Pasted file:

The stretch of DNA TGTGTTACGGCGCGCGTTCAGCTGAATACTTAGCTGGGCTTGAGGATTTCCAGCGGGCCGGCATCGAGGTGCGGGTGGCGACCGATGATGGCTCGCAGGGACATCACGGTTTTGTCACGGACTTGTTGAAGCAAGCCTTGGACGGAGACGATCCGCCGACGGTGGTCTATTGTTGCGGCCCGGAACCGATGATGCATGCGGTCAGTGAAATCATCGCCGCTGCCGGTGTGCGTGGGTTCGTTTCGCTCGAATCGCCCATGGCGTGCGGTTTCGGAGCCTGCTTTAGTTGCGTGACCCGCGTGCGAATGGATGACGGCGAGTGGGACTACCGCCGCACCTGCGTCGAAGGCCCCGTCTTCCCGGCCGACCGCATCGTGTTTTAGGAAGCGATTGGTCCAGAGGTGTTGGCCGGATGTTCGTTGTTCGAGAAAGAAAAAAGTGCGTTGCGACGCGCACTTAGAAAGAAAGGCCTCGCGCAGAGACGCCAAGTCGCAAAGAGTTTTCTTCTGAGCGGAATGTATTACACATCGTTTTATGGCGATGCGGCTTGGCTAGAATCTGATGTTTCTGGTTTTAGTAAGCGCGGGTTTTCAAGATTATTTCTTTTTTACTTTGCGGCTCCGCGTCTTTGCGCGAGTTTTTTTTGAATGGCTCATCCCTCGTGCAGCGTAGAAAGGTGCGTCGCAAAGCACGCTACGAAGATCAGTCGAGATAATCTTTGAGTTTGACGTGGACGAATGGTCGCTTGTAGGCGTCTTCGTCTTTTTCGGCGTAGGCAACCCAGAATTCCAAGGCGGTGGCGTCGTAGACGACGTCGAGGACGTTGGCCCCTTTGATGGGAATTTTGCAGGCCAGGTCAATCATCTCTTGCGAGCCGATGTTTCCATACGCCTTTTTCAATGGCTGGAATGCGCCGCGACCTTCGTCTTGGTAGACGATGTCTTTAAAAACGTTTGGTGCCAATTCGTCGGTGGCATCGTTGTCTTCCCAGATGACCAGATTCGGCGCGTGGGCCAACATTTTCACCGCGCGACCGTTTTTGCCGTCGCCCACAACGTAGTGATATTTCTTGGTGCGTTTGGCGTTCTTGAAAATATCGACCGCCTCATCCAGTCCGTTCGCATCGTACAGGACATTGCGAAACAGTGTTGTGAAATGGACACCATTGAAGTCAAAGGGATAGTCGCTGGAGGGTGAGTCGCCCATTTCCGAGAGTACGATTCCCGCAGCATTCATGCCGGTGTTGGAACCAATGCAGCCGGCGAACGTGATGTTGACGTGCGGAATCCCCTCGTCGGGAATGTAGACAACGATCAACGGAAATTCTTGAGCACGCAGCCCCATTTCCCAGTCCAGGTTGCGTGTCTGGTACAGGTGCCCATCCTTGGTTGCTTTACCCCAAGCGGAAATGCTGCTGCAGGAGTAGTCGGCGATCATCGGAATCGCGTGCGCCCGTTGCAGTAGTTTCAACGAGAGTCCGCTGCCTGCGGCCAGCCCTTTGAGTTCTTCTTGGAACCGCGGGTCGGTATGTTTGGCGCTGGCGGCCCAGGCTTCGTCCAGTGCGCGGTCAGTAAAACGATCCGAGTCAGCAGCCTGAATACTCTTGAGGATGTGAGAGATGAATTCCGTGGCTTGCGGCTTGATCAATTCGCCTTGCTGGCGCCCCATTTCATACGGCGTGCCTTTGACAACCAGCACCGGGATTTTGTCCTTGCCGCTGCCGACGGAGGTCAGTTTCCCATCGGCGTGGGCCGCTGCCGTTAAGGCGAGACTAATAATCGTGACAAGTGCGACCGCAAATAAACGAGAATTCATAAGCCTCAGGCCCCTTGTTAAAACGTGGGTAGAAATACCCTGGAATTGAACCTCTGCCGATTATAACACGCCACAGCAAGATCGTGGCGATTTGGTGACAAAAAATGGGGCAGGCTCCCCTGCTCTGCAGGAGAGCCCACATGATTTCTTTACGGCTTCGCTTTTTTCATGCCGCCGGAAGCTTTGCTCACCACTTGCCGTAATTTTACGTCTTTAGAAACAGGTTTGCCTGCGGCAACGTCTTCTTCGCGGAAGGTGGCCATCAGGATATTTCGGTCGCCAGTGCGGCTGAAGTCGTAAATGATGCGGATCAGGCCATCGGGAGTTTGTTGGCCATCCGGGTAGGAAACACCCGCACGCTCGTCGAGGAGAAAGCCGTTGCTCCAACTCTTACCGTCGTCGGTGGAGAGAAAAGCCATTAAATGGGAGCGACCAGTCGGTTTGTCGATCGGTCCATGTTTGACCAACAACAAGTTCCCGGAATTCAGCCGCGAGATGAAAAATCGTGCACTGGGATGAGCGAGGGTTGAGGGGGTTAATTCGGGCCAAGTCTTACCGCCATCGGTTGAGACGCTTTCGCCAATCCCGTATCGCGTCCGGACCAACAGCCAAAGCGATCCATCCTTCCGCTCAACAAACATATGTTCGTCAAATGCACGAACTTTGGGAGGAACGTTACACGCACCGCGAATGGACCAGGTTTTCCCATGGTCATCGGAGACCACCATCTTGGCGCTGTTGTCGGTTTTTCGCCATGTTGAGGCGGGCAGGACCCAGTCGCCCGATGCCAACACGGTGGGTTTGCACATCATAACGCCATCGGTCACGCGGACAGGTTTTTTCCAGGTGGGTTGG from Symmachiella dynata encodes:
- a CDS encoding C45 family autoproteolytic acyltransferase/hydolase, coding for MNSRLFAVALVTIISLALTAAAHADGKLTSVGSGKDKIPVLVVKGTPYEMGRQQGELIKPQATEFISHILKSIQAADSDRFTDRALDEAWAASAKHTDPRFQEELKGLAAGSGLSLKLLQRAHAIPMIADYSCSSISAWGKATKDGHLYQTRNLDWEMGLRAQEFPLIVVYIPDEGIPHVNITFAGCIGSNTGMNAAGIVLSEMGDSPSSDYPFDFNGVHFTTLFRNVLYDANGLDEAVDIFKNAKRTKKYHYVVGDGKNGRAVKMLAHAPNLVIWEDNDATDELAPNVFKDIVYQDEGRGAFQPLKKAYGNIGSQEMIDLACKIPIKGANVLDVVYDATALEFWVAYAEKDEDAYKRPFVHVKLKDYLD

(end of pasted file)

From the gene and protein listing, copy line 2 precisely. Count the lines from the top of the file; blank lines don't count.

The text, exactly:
- a CDS encoding C45 family autoproteolytic acyltransferase/hydolase, coding for MNSRLFAVALVTIISLALTAAAHADGKLTSVGSGKDKIPVLVVKGTPYEMGRQQGELIKPQATEFISHILKSIQAADSDRFTDRALDEAWAASAKHTDPRFQEELKGLAAGSGLSLKLLQRAHAIPMIADYSCSSISAWGKATKDGHLYQTRNLDWEMGLRAQEFPLIVVYIPDEGIPHVNITFAGCIGSNTGMNAAGIVLSEMGDSPSSDYPFDFNGVHFTTLFRNVLYDANGLDEAVDIFKNAKRTKKYHYVVGDGKNGRAVKMLAHAPNLVIWEDNDATDELAPNVFKDIVYQDEGRGAFQPLKKAYGNIGSQEMIDLACKIPIKGANVLDVVYDATALEFWVAYAEKDEDAYKRPFVHVKLKDYLD